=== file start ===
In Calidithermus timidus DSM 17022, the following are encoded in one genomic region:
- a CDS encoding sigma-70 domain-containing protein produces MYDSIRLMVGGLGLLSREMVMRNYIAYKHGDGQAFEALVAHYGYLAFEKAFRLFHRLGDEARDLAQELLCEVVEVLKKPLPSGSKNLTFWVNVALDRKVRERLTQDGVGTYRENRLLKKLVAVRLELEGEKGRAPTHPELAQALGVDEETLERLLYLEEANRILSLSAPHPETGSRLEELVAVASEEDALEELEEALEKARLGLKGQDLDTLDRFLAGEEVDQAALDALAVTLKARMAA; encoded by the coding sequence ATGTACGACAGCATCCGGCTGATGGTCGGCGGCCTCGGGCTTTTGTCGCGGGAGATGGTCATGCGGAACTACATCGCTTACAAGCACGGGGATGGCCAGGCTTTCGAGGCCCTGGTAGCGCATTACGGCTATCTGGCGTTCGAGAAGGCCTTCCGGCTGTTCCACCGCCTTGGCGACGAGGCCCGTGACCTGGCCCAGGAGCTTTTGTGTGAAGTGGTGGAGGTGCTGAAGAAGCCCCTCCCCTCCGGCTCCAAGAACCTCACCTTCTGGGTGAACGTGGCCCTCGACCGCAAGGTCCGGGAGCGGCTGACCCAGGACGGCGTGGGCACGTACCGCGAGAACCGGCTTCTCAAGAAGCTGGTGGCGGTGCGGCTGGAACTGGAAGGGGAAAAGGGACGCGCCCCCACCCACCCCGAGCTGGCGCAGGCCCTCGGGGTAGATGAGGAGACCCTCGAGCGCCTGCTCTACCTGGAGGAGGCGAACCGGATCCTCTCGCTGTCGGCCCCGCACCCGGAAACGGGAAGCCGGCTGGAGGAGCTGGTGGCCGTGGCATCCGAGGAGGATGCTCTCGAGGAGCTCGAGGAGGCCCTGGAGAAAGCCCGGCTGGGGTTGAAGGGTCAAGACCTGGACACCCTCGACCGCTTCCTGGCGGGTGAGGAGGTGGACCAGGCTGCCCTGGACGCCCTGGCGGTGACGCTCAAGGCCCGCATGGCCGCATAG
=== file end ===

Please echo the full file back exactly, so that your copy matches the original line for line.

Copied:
In Calidithermus timidus DSM 17022, the following are encoded in one genomic region:
- a CDS encoding sigma-70 domain-containing protein produces MYDSIRLMVGGLGLLSREMVMRNYIAYKHGDGQAFEALVAHYGYLAFEKAFRLFHRLGDEARDLAQELLCEVVEVLKKPLPSGSKNLTFWVNVALDRKVRERLTQDGVGTYRENRLLKKLVAVRLELEGEKGRAPTHPELAQALGVDEETLERLLYLEEANRILSLSAPHPETGSRLEELVAVASEEDALEELEEALEKARLGLKGQDLDTLDRFLAGEEVDQAALDALAVTLKARMAA; encoded by the coding sequence ATGTACGACAGCATCCGGCTGATGGTCGGCGGCCTCGGGCTTTTGTCGCGGGAGATGGTCATGCGGAACTACATCGCTTACAAGCACGGGGATGGCCAGGCTTTCGAGGCCCTGGTAGCGCATTACGGCTATCTGGCGTTCGAGAAGGCCTTCCGGCTGTTCCACCGCCTTGGCGACGAGGCCCGTGACCTGGCCCAGGAGCTTTTGTGTGAAGTGGTGGAGGTGCTGAAGAAGCCCCTCCCCTCCGGCTCCAAGAACCTCACCTTCTGGGTGAACGTGGCCCTCGACCGCAAGGTCCGGGAGCGGCTGACCCAGGACGGCGTGGGCACGTACCGCGAGAACCGGCTTCTCAAGAAGCTGGTGGCGGTGCGGCTGGAACTGGAAGGGGAAAAGGGACGCGCCCCCACCCACCCCGAGCTGGCGCAGGCCCTCGGGGTAGATGAGGAGACCCTCGAGCGCCTGCTCTACCTGGAGGAGGCGAACCGGATCCTCTCGCTGTCGGCCCCGCACCCGGAAACGGGAAGCCGGCTGGAGGAGCTGGTGGCCGTGGCATCCGAGGAGGATGCTCTCGAGGAGCTCGAGGAGGCCCTGGAGAAAGCCCGGCTGGGGTTGAAGGGTCAAGACCTGGACACCCTCGACCGCTTCCTGGCGGGTGAGGAGGTGGACCAGGCTGCCCTGGACGCCCTGGCGGTGACGCTCAAGGCCCGCATGGCCGCATAG